Hope Smith ( 1879 – 1965) enjoyed painting winter scenes from her studio window. This painting of the historic “Shakespeare Head” building on a snowy day in Providence, RI. It actually makes you re-connect with the joys of the winter season.
Tucked away painting from the window of her North Main Street Studio, Hope Smith would not realize that her posterity as a Rhode Island artist would be made on her painted records of a fast disappearing and developing Providence. She cherished painting urban and rural scenes and this affection and integrity shines through all of the pieces of this subject matter. It is for these pieces that she is best remembered.
Hope Smith was one of the first graduates of the Mary C. Wheeler School in 1898. She then studied at Rhode Island School of Design, at the Julian School in Paris and under Woodbury Chase. It was in a 1916 Providence Art Club Show that her artistic talent was confirmed as she won praise from the Providence Journal art critic. He commented ” This group [of paintings] is far ahead of anything this young artist has yet shown, and entitles her to serious consideration.” He went on to say that, “This show was one of the most interesting and compelling exhibitions.”
The artist was a consistently strong painter who during her lifetime progressed logically in her artistic development. She has been identified by the art critic, Bradford Swan, as ” a spiritual heir of the Impressionists” who concentrated in her work on outdoor light. She had a strongly developed esthetic sense and her works were representative or realistic only on a superficial level. More specifically her painting reflected an internal vision, a private view of what she saw. While oil was the medium she primarily concentrated on, she exclusively worked in watercolors for two years, 1928-1930, in order that she could gain a freshness and surity in handling oils. It is in oils that her technical dexterity and ability to depict subtle shadings of light and color were admired.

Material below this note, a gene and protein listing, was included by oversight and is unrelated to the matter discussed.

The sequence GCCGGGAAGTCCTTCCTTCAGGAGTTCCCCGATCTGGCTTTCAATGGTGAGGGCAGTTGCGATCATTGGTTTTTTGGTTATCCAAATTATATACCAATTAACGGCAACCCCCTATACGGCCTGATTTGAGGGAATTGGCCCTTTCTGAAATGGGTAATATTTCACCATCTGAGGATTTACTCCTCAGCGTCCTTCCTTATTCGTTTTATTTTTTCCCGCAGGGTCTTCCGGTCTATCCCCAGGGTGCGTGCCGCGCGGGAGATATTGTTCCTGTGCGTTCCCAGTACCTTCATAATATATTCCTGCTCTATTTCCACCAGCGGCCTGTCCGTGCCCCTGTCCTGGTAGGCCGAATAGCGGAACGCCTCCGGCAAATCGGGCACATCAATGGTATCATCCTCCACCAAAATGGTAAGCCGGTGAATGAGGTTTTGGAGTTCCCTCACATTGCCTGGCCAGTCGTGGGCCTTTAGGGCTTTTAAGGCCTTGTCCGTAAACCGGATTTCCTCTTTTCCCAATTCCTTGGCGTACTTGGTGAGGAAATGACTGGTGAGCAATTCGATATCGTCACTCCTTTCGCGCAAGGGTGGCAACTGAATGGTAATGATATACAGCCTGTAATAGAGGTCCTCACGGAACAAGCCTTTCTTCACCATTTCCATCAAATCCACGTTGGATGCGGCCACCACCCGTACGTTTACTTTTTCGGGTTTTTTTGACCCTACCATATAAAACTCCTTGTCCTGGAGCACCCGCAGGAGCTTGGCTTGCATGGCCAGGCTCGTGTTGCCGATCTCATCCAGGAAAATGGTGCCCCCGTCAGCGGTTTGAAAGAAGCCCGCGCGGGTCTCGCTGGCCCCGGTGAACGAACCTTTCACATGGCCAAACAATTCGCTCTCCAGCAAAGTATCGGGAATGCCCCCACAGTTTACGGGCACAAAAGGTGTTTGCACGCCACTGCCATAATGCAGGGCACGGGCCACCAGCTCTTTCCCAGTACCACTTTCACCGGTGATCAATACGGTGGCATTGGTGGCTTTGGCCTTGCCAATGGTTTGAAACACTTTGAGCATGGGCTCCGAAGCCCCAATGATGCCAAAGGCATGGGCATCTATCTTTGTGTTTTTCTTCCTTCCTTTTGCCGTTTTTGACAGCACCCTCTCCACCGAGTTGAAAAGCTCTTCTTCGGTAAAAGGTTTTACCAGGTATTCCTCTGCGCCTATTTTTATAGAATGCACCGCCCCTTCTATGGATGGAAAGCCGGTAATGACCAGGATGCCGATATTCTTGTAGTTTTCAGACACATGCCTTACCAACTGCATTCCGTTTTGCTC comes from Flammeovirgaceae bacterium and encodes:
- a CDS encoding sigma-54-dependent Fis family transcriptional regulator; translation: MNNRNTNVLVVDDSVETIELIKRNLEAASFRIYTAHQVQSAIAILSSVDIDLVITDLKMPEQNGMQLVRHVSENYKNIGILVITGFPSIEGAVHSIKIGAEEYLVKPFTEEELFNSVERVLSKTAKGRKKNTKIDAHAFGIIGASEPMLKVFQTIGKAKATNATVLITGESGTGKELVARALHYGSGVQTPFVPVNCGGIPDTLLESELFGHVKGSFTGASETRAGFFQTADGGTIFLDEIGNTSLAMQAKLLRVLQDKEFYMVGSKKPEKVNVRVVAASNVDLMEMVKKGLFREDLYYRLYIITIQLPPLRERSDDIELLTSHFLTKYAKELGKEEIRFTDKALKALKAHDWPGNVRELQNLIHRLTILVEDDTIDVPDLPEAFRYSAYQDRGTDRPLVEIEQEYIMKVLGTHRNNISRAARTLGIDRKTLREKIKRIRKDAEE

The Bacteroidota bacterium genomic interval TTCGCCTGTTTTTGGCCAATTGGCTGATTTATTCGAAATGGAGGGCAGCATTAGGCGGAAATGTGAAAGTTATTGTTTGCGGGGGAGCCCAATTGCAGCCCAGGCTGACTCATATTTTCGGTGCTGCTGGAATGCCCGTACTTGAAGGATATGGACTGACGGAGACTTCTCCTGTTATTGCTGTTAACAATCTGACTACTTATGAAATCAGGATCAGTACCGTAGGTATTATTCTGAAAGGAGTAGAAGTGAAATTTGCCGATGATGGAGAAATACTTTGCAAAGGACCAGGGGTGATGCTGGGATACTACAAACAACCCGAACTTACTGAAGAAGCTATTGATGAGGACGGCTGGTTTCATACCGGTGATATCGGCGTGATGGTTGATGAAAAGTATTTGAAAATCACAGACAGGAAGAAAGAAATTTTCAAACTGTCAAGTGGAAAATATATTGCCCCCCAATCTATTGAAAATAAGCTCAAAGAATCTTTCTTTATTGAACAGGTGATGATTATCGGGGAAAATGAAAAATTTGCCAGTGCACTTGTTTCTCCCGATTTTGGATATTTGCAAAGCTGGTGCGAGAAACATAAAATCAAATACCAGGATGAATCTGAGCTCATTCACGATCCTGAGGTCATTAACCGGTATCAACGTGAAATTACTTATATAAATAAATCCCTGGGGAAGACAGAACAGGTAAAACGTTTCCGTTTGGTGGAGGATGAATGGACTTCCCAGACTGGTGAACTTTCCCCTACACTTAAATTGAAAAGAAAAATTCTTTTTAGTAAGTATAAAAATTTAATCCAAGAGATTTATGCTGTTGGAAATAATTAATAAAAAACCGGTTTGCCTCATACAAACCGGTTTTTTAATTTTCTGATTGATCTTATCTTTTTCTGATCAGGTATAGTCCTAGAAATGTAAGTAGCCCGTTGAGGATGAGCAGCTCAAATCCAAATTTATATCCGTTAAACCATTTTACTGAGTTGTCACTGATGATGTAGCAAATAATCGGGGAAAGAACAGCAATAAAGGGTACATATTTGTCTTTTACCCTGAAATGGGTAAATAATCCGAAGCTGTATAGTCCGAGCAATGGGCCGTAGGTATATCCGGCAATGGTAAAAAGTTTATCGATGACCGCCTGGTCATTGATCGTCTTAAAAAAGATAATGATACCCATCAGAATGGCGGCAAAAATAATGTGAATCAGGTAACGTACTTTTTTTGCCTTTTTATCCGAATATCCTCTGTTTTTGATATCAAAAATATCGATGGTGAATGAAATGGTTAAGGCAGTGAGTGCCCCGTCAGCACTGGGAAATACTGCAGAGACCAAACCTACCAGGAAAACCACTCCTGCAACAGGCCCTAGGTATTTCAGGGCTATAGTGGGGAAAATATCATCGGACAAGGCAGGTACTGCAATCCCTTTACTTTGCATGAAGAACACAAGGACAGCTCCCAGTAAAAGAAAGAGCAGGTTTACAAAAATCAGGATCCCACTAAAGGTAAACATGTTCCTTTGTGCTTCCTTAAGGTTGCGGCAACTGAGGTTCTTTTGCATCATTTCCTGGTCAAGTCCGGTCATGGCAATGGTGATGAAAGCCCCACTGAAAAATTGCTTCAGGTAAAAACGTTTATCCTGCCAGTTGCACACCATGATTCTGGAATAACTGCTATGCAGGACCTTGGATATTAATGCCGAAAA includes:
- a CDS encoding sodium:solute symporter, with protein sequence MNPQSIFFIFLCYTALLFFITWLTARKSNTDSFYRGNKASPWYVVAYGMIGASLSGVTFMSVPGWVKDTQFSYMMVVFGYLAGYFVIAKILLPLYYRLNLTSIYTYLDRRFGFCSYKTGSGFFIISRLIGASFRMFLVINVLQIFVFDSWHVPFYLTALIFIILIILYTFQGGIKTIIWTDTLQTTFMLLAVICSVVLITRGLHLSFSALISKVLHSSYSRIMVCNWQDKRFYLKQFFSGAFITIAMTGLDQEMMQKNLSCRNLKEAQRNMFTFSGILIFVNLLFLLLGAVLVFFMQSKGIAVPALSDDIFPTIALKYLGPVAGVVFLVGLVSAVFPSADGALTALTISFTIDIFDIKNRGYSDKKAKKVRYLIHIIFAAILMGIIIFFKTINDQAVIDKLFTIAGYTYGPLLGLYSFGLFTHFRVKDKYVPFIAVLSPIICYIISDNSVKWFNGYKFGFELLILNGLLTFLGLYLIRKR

An avid traveler, Hope Smith painted from Providence to China and in and around New England. During her lifetime she exhibited at the Pennsylvania Academy, Boston Art Club, Providence Art Club, South County Art Association and the Newport Art Association. She was a member of the Providence Art Club and the South County Art Association.
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